Year

2013

Degree Name

Doctor of Philosophy

Department

School of Biological Sciences

Abstract

RNA-silencing is essential to the regulation of many developmental processes in eukaryotes. It functions as a sequence specific defence mechanism against foreign nucleic acid molecules, such as viruses, transposons and transgenes; and regulates gene expression at both transcriptional and post-transcription levels.

Recently, a number of studies in plants have indicated possible roles of RNAsilencing pathways in hybridisation and heterosis. In the first part of the current study, the role of two RNA-silencing mediated processes is explored: regulation of transgene expression and satellite RNA (sat RNA) induced RNA-directed DNA methylation (RdDM), in Nicotiana inter-specific hybrids in comparison to the nonhybrid controls.

The first strategy consisted of determining the difference in transgene expression between Nicotiana hybrids and non-hybrids. The transgenes were found more repressed in hybrids than non-hybrids suggesting that RNA-silencing pathways play role in inter-specific hybridisation-associated gene expression changes. Moreover, my results suggest that transgenes may act like transposons, which are in general more repressed in hybrids than non-hybrids or parental lines; this repression of transposons may free transcriptional machinery for transcription of other genes that allow heterosis.

Sat RNAs are small RNA pathogens in plants that do not encode functional proteins and depend on associated helper viruses for replication, encapsidation, systemic movement and transmission. Despite the growing interest in sat RNAs, the origin of these agents remains unknown.

The second part of the current study explored the abnormal behaviour of a transgene containing viral sat RNA sequence (Sat) in Nicotiana species.While examining the difference in CMV sat RNA induced RdDM between Nicotiana hybrid and non-hybrid, the Sat sequence of the 35S-GUS-Sat transgene was observed to be highly methylated without sat RNA infection. This finding suggested that the tobacco genome encodes siRNAs that are homologous to and direct DNA methylation against the Sat sequence. Northern blot analysis detected 24-nt siRNAs in N. tabacum, N. benthamiana and N. clevelandii plants using Sat probe. Expression of the 35S-GUSSat fusion transgene was found to be repressed in the N. tabacum plants in comparison to 35S-GUS transgene, suggesting that the high level cytosine methylation at the Sat sequence inhibits the expression of the transgene.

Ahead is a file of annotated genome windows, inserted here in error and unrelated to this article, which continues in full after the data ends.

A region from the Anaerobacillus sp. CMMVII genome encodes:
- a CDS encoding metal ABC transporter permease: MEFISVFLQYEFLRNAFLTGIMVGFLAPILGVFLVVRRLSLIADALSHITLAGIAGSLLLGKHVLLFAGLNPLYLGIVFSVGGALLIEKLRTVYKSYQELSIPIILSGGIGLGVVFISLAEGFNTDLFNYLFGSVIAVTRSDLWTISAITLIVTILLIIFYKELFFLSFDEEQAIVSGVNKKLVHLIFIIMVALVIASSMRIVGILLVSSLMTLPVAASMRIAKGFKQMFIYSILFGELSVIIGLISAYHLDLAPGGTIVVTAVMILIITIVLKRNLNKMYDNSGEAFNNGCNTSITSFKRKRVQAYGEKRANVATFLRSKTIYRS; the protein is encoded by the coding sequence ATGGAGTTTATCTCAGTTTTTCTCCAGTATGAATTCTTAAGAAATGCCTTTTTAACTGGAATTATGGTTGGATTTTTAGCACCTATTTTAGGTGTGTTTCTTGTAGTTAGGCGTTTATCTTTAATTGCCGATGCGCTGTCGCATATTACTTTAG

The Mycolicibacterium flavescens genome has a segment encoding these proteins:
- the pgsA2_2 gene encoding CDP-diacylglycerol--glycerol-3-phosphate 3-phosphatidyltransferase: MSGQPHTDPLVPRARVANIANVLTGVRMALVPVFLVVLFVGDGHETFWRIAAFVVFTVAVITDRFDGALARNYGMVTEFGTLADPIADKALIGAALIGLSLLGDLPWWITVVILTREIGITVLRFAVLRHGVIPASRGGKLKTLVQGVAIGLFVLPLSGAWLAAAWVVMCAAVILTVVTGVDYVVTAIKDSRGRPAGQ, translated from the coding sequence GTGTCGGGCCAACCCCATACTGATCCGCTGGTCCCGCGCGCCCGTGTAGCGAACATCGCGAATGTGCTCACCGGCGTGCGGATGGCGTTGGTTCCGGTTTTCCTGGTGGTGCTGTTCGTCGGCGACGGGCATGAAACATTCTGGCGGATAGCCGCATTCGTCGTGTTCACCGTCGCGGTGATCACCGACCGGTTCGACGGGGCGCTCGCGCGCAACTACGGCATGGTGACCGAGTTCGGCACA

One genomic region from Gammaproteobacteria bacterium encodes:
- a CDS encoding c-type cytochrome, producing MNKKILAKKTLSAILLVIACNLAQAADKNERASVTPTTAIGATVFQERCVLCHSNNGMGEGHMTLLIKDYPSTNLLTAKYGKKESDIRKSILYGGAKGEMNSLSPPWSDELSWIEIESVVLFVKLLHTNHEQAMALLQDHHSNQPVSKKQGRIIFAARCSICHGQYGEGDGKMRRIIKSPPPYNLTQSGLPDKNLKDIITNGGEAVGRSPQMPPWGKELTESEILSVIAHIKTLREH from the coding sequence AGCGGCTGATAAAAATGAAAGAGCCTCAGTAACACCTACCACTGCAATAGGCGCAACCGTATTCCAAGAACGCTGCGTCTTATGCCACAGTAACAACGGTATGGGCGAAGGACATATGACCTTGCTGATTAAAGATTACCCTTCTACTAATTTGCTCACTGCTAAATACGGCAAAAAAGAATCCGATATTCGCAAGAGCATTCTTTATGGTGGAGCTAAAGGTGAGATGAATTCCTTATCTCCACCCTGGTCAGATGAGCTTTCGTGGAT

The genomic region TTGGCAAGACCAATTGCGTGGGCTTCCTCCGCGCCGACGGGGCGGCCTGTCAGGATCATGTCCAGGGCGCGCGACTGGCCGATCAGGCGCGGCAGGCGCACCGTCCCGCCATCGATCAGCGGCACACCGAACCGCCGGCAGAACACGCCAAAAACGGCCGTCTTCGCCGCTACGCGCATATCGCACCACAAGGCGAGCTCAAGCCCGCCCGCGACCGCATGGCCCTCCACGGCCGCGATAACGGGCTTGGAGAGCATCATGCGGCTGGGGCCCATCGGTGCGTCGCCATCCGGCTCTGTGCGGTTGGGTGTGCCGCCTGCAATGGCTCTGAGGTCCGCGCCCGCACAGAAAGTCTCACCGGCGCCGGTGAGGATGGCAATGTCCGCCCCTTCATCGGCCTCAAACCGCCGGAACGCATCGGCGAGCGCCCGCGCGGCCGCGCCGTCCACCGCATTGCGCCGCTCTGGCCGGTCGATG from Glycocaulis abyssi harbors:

The detection of 24-nt CMV sat RNA-like siRNAs led to the final part of this study: searching for CMV sat RNA-like sequences in the Nicotiana genome. Southern blot hybridisation using the CMV sat RNA probe showed the presence of multiple hybridising bands, and PCR amplification using conserved CMV sat RNA primers detected a number of different variants of the CMV sat RNA-like sequences in the Nicotiana species. Taken together, the results suggest that the CMV sat RNA is derived from RNA molecules transcribed from a repetitive sequence in the Nicotiana genome and provides a plausible model for the origin of viral sat RNAs in general.

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